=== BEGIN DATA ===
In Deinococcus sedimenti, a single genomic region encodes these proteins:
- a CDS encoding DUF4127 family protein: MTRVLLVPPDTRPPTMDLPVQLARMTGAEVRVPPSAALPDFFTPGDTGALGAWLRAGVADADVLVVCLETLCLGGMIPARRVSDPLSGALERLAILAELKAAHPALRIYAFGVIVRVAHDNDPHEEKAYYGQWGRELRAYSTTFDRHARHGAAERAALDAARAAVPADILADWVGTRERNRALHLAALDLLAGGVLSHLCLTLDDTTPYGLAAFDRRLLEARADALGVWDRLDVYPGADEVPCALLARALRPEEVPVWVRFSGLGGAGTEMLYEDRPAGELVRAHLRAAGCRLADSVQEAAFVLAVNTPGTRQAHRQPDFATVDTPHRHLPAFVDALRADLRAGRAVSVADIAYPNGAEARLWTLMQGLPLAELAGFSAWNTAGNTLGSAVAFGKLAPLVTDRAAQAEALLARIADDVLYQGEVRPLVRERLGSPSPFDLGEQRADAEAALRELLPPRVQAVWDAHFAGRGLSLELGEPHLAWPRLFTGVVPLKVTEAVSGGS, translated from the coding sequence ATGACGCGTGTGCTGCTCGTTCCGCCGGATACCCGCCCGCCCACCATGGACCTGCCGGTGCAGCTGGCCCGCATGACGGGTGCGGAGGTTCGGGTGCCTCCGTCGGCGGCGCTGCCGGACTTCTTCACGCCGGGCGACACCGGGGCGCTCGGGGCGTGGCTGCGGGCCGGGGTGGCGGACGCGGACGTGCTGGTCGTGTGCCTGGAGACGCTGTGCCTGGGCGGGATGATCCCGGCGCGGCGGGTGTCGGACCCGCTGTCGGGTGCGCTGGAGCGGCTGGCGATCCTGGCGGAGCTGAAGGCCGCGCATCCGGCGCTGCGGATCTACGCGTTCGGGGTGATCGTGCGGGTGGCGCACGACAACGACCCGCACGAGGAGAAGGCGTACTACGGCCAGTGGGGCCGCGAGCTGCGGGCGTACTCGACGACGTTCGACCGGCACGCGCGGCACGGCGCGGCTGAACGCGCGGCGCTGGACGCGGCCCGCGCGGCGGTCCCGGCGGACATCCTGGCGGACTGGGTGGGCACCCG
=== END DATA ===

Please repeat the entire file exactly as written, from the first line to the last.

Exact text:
In Deinococcus sedimenti, a single genomic region encodes these proteins:
- a CDS encoding DUF4127 family protein: MTRVLLVPPDTRPPTMDLPVQLARMTGAEVRVPPSAALPDFFTPGDTGALGAWLRAGVADADVLVVCLETLCLGGMIPARRVSDPLSGALERLAILAELKAAHPALRIYAFGVIVRVAHDNDPHEEKAYYGQWGRELRAYSTTFDRHARHGAAERAALDAARAAVPADILADWVGTRERNRALHLAALDLLAGGVLSHLCLTLDDTTPYGLAAFDRRLLEARADALGVWDRLDVYPGADEVPCALLARALRPEEVPVWVRFSGLGGAGTEMLYEDRPAGELVRAHLRAAGCRLADSVQEAAFVLAVNTPGTRQAHRQPDFATVDTPHRHLPAFVDALRADLRAGRAVSVADIAYPNGAEARLWTLMQGLPLAELAGFSAWNTAGNTLGSAVAFGKLAPLVTDRAAQAEALLARIADDVLYQGEVRPLVRERLGSPSPFDLGEQRADAEAALRELLPPRVQAVWDAHFAGRGLSLELGEPHLAWPRLFTGVVPLKVTEAVSGGS, translated from the coding sequence ATGACGCGTGTGCTGCTCGTTCCGCCGGATACCCGCCCGCCCACCATGGACCTGCCGGTGCAGCTGGCCCGCATGACGGGTGCGGAGGTTCGGGTGCCTCCGTCGGCGGCGCTGCCGGACTTCTTCACGCCGGGCGACACCGGGGCGCTCGGGGCGTGGCTGCGGGCCGGGGTGGCGGACGCGGACGTGCTGGTCGTGTGCCTGGAGACGCTGTGCCTGGGCGGGATGATCCCGGCGCGGCGGGTGTCGGACCCGCTGTCGGGTGCGCTGGAGCGGCTGGCGATCCTGGCGGAGCTGAAGGCCGCGCATCCGGCGCTGCGGATCTACGCGTTCGGGGTGATCGTGCGGGTGGCGCACGACAACGACCCGCACGAGGAGAAGGCGTACTACGGCCAGTGGGGCCGCGAGCTGCGGGCGTACTCGACGACGTTCGACCGGCACGCGCGGCACGGCGCGGCTGAACGCGCGGCGCTGGACGCGGCCCGCGCGGCGGTCCCGGCGGACATCCTGGCGGACTGGGTGGGCACCCG